The Court rejected Poms’ argument that it had jurisdiction over the Defendants because Dominion’s common stock was traded on the New York Stock Exchange and each of the Director Defendants had sufficient contacts with New York as a director/officer of a company whose common stock was traded on the New York Stock Exchange. Slip Op. at *5. The Court held that the mere listing of shares on the New York Stock Exchange does not confer jurisdiction over out-of-state defendants with no other contacts within the state: “However, it has been long held that a corporation is not doing business in New York for the purposes of conferring jurisdiction merely because its shares are listed on a New York Stock Exchange.” Id. at *6 (citations omitted).
Next, the Court rejected Poms’ argument that the Court possessed jurisdiction over the Defendants because the Arrangement Agreement selected New York as the forum in which to litigate claims relating to the debt financing of the Proposed Transaction. Id. The Court explained that Poms overstated the reach of the forum selection clause in the agreement. In fact, noted the Court, under the agreement, “only [claims] related to debt-financing source and nothing more” could be litigated in New York. (Orig’l emphasis.) Thus, “[b]ecause debt financing is not at all related to the causes of action alleged by Poms – which concern[ed] the sufficiency and accuracy of disclosures made in connection with the Proposed Transaction, Poms ha[d] not shown a substantial relationship between the debt financing and the cause of action pled to confer jurisdiction over the Defendants pursuant to the forum selection clause.” Id. at **6-7.
The Court also rejected Poms’ argument that the Court had jurisdiction over the Defendants because the proxy solicitation firm (Kingsdale Advisors, a Canadian proxy solicitation agent) hired to solicit proxies had an office in New York. Id. at *7. “The fact that Defendants retained a Canadian proxy solicitation agent, which has an office in New York is not sufficient, in and of itself, to show that Defendants have subjected themselves to jurisdiction here.” Id. The Court explained that “Poms fail[ed] to plead facts sufficient to demonstrate that simply by appointing Kingsdale Advisors as the proxy solicitation agents, Defendants transacted business in New York.” Id. “In addition,” said the Court, “Poms ha[d] failed to plead facts to show that his claims arose out of the appointment of a proxy solicitation agent.” Id.
Finally, the Court rejected Poms’ argument “that New York courts may exercise specific jurisdiction [in the action] because the Defendants purposefully availed themselves of the resources of New York by retaining Paul Weiss, a law firm headquartered in New York, as their legal counsel in connection with the Proposed Transaction.” In doing so, the Court explained that “Defendants here concluded the Arrangement Agreement in Canada with no connection to New York. Although the Defendants consulted Paul Weiss’s Toronto and New York offices, including some New York based attorneys, the center of gravity for the Proposed Transaction was in Canada with a very remote, if any, contact in New York.” Id. at **8-9.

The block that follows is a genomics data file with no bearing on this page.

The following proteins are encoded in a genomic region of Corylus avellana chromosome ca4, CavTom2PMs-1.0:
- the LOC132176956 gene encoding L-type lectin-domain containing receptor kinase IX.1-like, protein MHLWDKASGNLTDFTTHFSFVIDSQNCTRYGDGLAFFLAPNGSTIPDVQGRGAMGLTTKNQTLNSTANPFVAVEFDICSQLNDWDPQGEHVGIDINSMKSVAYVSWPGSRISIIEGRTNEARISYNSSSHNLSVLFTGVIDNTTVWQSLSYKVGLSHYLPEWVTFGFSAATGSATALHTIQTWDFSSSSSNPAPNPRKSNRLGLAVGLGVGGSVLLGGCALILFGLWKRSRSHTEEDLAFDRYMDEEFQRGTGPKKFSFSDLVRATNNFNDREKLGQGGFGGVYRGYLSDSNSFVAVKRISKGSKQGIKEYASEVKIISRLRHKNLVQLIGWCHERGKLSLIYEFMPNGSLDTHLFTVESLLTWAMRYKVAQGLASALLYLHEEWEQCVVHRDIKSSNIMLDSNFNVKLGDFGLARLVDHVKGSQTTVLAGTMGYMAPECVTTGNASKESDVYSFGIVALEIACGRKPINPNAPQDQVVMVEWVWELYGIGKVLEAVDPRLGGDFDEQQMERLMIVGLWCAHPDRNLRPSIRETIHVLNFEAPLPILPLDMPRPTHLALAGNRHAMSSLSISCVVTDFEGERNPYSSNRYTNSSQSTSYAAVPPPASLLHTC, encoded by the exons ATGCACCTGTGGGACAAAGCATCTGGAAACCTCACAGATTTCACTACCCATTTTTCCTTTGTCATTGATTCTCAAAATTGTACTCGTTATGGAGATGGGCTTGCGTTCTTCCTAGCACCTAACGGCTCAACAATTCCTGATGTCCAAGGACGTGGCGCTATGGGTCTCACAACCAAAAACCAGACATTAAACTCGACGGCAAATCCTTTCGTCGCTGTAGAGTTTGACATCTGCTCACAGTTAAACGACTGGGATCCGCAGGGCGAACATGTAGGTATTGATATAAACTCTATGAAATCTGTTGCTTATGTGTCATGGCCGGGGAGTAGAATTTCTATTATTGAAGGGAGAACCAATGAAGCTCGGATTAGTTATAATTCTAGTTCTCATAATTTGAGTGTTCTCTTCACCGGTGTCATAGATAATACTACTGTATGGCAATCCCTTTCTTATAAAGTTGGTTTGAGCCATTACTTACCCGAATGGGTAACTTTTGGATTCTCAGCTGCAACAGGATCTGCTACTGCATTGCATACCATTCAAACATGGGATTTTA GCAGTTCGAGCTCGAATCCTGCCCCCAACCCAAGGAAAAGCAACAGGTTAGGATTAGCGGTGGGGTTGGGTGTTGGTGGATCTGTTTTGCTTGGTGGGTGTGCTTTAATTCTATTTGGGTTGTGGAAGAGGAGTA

“Moreover,” observed the Court, “a foreign entity hiring a law firm, which has a presence in New York, but without a substantial connection between the law firm’s engagement and the subject matter of the litigation, has been held an insufficient basis to confer New York jurisdiction over the foreign entity.” Id. at *9 (citations omitted).
The Court found confirmation in Bristol-Meyers Squibb Co. v. Supreior Court of California, 137 S.Ct. 1773 (2017), in which the Supreme Court held that “[i]n order for a court to exercise specific jurisdiction over a claim, there must be an affiliation between the forum and the underlying controversy, principally, an activity or an occurrence that takes place in the forum State.” Id. at 1781 (internal quotation marks and brackets in original omitted), citing Goodyear Dunlop Tires Operations, S.A. v. Brown, 131 S.Ct. 2846 (2011). “When there is no such connection, specific jurisdiction is lacking regardless of the extent of a defendant’s unconnected activities in the State.” Id. at 1781.
In light of the foregoing, the Court held that “the fact that Defendants consulted attorneys who have an office in New York about a Canadian Proposed Transaction (and some New York based attorneys may have even been consulted about the Canadian Proposed Transaction) without more, does not supply the required link between Defendants New York presence and the subject matter of the litigation.” Slip Op. at *10.
In sum, the Court found that Poms did nothing more than try to “manufacture specific jurisdiction” through “a few, detached connections between Defendants and New York.” Id.
Instead Poms lists a few, detached connections between Defendants and New York in an attempt to manufacture specific jurisdiction. These connections, however, are not substantially related to his claim – that disclosures concerning the proposed acquisition in Canada of a Canadian company by an affiliate of a Montana company were inadequate and/or misleading. Poms list of unconnected relationships between New York and his claims concerning the Proposed Transaction in Canada are at best tangential and insufficient to show the required “affiliation between the forum and the underlying controversy” for New York to exert specific jurisdiction over this proposed class action litigation.
Id., citing Bristol-Meyers Squibb, 137 S.Ct. at 1781.
Poms is a good example of a court looking at the totality of the contacts with the state to determine whether a defendant has “on his or her own initiative project[ed] himself of herself into th[e] state to engage in a sustained and substantial transaction of business.” Berkshire Capital Group, LLC v. Palmet Ventures, LLC, 307 Fed. App’x. 479, 481 (2d Cir.2008) (Internal quotations and citation omitted)). Thus, where, as in Poms, the transaction occurred “entirely outside of New York” “[t]he mere fact that [the Defendants] engaged in some contact with a [non-party in] New York does not mean that [the Defendants] transacted business in New York.” Id.